With its recent $200M Series E round, Mountain View-based SentinelOne is now the cyber security industry’s newest unicorn. (The company also raised an additional $120M in a Series D round just a few months ago.) Founded in 2013 by Tomer Weingarten, SentinelOne focuses on endpoint security – with its marketing crosshairs focused on those companies perceived as the main competition: Microsoft, CrowdStrike, and Blackberry/Cylance.
I wanted a deeper look inside this growing firm, so I asked Jared Phipps, VP of Worldwide Sales Engineering, to serve as my tour guide. Phipps took me through the platform design, solution offering, and corporate history – and I must say that the overall picture at SentinelOne looks impressive. In particular, the company has managed to unify the best aspects of modern endpoint security into one autonomous, AI-based platform.
“At SentinelOne, we’ve developed a unique cyber security platform that combines patented behavioral artificial intelligence with the industry’s first unification of endpoint protection (EPP) and endpoint detection and response (EDR),” explained Phipps. “We describe our solution as ActiveEDR to draw contrast with more passive EDR solutions that rely on human beings to parse through information stored in databases to find indicators.”
The flagship SentinelOne offering is called Singularity, their XDR platform supporting endpoint security tasks related to prevention, detection, response, and hunt across the enterprise, IOT and Cloud Workloads. The endpoint protection is achieved using AI algorithms that operate close to the endpoint asset. This allows behaviors to be autonomously examined and pro-actively mitigated without the need to stream log output to a database for human analysis.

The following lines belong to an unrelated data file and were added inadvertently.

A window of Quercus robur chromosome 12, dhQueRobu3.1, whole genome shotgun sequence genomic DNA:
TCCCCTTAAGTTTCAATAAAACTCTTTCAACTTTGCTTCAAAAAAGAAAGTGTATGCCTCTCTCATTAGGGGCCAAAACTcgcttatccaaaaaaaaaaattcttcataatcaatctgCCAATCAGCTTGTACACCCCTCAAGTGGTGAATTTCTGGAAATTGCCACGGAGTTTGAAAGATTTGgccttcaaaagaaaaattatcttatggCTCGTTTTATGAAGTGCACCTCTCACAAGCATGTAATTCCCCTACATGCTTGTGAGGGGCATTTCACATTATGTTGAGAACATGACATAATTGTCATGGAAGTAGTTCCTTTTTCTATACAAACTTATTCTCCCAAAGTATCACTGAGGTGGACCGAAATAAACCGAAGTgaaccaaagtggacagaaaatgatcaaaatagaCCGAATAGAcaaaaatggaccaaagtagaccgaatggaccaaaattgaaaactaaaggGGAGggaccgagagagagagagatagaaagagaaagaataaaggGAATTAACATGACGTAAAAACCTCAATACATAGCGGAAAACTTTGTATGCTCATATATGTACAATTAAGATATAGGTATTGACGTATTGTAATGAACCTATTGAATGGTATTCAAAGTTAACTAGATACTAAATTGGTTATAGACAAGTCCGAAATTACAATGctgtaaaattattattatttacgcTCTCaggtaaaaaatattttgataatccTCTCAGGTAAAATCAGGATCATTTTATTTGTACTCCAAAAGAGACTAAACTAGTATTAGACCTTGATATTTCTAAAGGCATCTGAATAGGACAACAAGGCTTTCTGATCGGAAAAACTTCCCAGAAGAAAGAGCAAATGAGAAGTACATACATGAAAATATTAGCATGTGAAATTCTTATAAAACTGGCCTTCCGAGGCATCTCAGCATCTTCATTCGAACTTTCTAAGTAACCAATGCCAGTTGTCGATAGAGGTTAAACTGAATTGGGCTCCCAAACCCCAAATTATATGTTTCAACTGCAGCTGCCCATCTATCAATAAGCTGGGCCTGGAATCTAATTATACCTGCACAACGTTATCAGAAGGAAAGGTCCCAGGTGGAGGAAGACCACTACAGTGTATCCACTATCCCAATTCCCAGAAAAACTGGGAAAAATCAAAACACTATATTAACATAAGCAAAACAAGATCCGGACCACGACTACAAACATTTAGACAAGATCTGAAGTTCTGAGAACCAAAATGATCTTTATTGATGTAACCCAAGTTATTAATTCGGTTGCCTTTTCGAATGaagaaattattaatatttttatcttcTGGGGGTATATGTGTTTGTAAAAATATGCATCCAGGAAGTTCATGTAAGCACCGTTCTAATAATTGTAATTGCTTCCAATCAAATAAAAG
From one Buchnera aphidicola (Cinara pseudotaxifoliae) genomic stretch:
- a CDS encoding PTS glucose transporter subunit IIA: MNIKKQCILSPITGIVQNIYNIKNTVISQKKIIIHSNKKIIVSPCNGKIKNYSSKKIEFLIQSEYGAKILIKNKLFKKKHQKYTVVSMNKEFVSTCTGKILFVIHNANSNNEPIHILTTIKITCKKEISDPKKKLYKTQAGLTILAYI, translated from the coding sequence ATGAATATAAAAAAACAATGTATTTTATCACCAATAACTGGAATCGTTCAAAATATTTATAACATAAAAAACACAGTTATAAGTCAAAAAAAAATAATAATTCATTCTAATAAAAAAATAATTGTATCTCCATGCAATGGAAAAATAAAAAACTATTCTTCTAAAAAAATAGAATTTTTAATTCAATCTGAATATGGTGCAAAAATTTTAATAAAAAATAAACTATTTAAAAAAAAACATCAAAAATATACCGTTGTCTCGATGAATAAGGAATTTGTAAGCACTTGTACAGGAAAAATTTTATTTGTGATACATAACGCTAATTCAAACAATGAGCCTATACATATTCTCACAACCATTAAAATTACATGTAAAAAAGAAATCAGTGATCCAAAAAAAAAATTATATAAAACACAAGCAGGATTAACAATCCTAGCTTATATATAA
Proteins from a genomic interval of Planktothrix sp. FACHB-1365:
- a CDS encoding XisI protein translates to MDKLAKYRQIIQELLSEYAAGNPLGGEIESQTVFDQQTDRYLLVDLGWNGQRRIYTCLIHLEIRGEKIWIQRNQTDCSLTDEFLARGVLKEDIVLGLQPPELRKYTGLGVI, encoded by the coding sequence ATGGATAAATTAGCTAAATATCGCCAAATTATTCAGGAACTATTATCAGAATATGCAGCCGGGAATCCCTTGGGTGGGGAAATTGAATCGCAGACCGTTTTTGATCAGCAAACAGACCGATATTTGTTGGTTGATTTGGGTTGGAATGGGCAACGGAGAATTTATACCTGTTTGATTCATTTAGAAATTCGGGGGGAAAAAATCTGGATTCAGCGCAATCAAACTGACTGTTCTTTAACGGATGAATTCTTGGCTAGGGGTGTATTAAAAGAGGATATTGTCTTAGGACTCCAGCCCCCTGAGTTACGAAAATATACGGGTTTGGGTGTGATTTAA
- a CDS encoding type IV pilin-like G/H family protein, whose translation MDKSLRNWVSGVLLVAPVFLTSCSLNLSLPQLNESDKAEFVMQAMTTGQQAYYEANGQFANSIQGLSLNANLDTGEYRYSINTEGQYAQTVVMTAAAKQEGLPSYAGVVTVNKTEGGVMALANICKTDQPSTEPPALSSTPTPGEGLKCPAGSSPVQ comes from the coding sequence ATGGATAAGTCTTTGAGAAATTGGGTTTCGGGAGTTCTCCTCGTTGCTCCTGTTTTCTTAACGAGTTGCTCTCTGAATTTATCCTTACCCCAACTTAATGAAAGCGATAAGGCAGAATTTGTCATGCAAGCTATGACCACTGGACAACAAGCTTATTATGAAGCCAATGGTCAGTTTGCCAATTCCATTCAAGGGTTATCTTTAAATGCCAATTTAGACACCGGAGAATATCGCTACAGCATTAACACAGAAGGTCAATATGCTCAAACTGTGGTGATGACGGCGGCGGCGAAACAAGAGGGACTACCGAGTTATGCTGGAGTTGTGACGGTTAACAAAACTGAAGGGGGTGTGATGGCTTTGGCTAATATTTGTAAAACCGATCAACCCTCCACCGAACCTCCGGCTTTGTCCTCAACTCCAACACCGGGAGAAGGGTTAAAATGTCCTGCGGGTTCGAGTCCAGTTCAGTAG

The endpoint solution includes a managed overlay called Vigilance which had an average “time to resolution” of 22 minutes, and the platform also extends to emerging IoT devices. “The SentinelOne Ranger solution is designed to reduce the risk of malware being exploited on IoT devices such as printers,” explained Phipps. “We support automated hunting for rogue devices in an enterprise network, with the goal of enforcing security policies on all devices and protecting the enterprise from threats originating from IOT devices.”
As a TAG Cyber industry analyst, my task is to identify and highlight for you the salient aspects of companies such as SentinelOne to assist in your own understanding, and eventual source selection. Sometimes, this involves identifying and sharing a unique corporate back story, perhaps belonging to the founder. Other times, it involves pointing out patents for game changing inventions, perhaps based on work in academia.
But for SentinelOne, the most important aspect of their solution involves the integration of many features into one platform including autonomy, artificial intelligence, IoT security, and obviously endpoint security. The autonomous AI enables ActiveEDR – and this goal of assisting the human hunter and driving automated response and recovery capabilities seems attractive. SentinelOne describes this as “having a SOC on every endpoint”. I would expect other vendors to begin using the term ActiveEDR as well.
The competition in endpoint security is tough – and as mentioned above, having competitors such as Microsoft, CrowdStrike, and Blackberry/Cylance is no picnic. CrowdStrike, in particular, emphasizes the use of automation near the endpoint to assist in the hunt task with pre-trained agents that utilize AI for detection. So, even with a fresh $200M in the bank, SentinelOne will have to invest wisely and continue to innovate aggressively.
That said, it doesn’t require going far out on limb to predict good things for this company. In a recent TechCrunch article, Tomer Weingarten is quoted as having said in an interview that an IPO “would be the next logical step” for SentinelOne. Regardless of what the company decides, the influx of investment, which is expected to more-than-double headcount in the coming years, should push SentinelOne toward continued accelerated growth.
If you are concerned with endpoint security – and if you work in an enterprise, then this should be a foregone conclusion, then I strongly recommend that you include SentinelOne high up in your source selection planning. The company is the real deal, and I think time spent with an executive such as Jared Phipps will be wisely invested. As always, after you speak with SentinelOne, please let us all know what you learned.
I look forward to hearing from you.